Social media abuzz with stories of manja accidents
“He told me he was riding a two-wheeler on the Mundhwa-Kharadi bridge in the afternoon when he rode into a stray manja string. He seemed to have a minor cut on his neck, but he had used fingers to save himself and hence, the fingers received cuts till the bone,” Aryn told Sakal Times.
PUNE: Following the shocking death of Suvarna Mujumdar, a manager working in Sakal, after a kite manja slit her throat, social media was abuzz with stories of people who were also involved in similar accidents involving manja but fortunately survived.
Manja is fast becoming the reason for many injuries, some serious in nature, during the kite flying season because of its sharpness as it slices through the skin even at the slightest touch.
Abhijeet Aryn, an IT professional from Kharadi, was at Columbia Asia Hospital when he saw a middle-aged man come into the emergency ward with a bleeding neck and fingers.
“He told me he was riding a two-wheeler on the Mundhwa-Kharadi bridge in the afternoon when he rode into a stray manja string. He seemed to have a minor cut on his neck, but he had used fingers to save himself and hence, the fingers received cuts till the bone,” Aryn told Sakal Times after reading Mujumdar’s story on Facebook which was widely being circulated on social media among Puneites.
Aryan said the man was wearing a helmet, which probably saved his life. Even though he was bleeding, he called the police on 100 urging them to go to the spot to stop the people from flying kite, but the response was not encouraging.
PULA MOURNS MUJUMDAR
The biggest Facebook group for women in Pune -- PuLa, short for Pune Ladies -- mourned Mujumdar’s death with condolence messages pouring in from friends and strangers alike.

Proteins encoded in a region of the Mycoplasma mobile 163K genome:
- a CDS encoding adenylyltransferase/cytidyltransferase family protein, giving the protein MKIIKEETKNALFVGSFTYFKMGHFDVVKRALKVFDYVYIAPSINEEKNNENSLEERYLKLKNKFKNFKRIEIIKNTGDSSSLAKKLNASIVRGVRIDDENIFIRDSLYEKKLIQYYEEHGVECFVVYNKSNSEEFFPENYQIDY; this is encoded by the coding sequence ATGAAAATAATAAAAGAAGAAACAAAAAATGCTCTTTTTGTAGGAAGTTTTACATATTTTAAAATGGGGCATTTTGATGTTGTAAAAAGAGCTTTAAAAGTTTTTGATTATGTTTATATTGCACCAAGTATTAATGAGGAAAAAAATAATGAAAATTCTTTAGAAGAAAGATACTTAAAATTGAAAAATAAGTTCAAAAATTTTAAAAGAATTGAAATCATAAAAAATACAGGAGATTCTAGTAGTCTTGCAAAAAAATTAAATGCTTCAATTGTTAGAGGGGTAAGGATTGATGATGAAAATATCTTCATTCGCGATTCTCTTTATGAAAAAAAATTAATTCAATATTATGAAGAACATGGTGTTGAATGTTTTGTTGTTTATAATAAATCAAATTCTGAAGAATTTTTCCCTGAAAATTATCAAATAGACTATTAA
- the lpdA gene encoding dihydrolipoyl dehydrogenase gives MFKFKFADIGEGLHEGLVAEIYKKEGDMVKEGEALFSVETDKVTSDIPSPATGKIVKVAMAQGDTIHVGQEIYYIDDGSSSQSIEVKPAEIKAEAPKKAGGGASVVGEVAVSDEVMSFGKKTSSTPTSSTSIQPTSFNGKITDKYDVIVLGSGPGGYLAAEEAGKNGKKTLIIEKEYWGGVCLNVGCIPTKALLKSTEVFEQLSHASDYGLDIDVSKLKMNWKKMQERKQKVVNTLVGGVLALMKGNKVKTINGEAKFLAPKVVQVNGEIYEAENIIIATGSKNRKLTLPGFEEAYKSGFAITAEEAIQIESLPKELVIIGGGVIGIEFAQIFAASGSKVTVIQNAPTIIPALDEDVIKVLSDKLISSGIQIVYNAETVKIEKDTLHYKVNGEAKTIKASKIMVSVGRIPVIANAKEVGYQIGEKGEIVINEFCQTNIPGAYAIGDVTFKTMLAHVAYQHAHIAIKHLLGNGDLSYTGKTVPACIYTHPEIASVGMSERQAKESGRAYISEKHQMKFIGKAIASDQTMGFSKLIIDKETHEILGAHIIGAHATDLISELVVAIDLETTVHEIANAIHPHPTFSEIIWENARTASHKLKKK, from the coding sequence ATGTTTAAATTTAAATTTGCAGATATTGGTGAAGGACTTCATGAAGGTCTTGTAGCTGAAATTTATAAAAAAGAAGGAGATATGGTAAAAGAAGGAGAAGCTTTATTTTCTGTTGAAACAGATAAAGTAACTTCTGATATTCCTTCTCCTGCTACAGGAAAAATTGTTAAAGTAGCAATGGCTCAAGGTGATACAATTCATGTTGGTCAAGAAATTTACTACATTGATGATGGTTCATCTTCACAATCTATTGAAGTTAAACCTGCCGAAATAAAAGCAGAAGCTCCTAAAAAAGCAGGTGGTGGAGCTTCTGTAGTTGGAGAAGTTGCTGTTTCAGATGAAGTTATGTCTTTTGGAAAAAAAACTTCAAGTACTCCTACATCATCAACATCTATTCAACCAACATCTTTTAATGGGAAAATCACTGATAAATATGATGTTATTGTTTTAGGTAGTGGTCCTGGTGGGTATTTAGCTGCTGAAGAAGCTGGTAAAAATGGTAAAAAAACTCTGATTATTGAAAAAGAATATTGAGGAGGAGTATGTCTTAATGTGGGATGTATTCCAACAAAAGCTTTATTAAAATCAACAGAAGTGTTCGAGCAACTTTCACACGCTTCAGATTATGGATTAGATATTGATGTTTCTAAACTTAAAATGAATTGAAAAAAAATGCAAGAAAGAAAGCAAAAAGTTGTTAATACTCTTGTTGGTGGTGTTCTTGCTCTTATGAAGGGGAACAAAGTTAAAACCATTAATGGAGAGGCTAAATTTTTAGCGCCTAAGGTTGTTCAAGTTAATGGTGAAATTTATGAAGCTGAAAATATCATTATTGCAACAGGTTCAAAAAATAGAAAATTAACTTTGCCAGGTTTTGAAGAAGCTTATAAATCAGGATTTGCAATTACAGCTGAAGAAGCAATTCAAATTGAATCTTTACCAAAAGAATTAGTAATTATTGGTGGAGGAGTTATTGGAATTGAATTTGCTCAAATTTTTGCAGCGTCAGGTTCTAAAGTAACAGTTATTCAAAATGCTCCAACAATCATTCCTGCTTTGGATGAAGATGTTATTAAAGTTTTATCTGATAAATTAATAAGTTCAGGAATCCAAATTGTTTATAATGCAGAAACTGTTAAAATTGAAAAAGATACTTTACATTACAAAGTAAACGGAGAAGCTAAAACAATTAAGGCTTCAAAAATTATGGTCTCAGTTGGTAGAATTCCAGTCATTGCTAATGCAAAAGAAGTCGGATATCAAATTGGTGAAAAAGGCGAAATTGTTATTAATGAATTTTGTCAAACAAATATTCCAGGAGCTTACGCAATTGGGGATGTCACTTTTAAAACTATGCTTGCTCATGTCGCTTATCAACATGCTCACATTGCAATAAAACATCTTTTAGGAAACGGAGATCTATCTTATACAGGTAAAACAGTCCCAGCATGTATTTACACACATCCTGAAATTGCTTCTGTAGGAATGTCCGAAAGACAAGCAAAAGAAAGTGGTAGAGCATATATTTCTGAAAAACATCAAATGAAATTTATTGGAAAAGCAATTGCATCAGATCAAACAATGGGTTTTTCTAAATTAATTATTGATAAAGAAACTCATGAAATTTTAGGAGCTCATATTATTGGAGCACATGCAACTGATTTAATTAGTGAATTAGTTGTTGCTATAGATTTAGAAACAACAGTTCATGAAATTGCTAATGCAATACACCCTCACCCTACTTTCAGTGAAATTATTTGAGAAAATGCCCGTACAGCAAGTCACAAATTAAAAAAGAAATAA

Many came forward to tell their stories with their brush with manja. Aditi Dubey, settled in Pimple Saudagar with her family, spoke of how she too got 3-4 stitches on her lip when she was cut by a stray manja string while riding a bike. “The doctor had said that I was lucky, it could have been worse had it been my neck or eyes.” Since then, even the sight of kites disturbs her as it reminds her of that incident.
DANGER AREAS IN PUNE
Aditi Ghorpade, a PuLa member, revealed how she too was injured by the sharp manja in Camp and feels she was lucky as her vehicle’s speed was less.
Shraddha R Bhatia revealed how her husband’s cousin received 27 stitches on the chin because it was sliced by a manja.
River banks in Pune, which offer plenty of open spaces for kite fliers, are danger areas as those travelling on nearby bridges are vulnerable to manja injuries. Places like Mhatre Bridge, Balgandharva bridge, the bridge near Garware College etc are places were such incidents occur.
Many strongly voiced concern about the sale of this banned product and demanded strict action.
WITNESS RECALLS SUVARNA MUJUMDAR INCIDENT
Sharayu Modale saw the incident involving Suvarna Mujumdar at Corporation Bridge on February 7 while she was on her way home. “I saw her just as she was being taken in an autorickshaw. I went home and told my husband about it. After two days, he told me about her demise, it was very distrubing,” she said.
Modale said that though she has seen people fly kites near that bridge before, she didn’t see anyone that day. “Rather my attention was on the lady (Mujumdar) so much that I and others did not think of looking around for kite fliers.”
People do not realise that the manja is so sharp that it can cripple you for life and even decapitate you.
PRECAUTIONS TO BE TAKEN
- Replace Chinese manja with cotton manja.
- If you come across any stray strings of manja, do not play with them as you may end up injuring your hands.
- Never fly kites around power lines as it could lead to serious accidents.
- Never fly kites over or near people or animals as there are chances of them getting injured.
- Wear eye protection and hats while indulging in kite flying so as to keep these areas protected from the manja. Cover up your face and neck region too.
- Adults and parents should always keep a watch on children.
- Wear helmets
(Tips by Dr Ravi, Consultant, Emergency Medicine, Columbia Asia Hospital)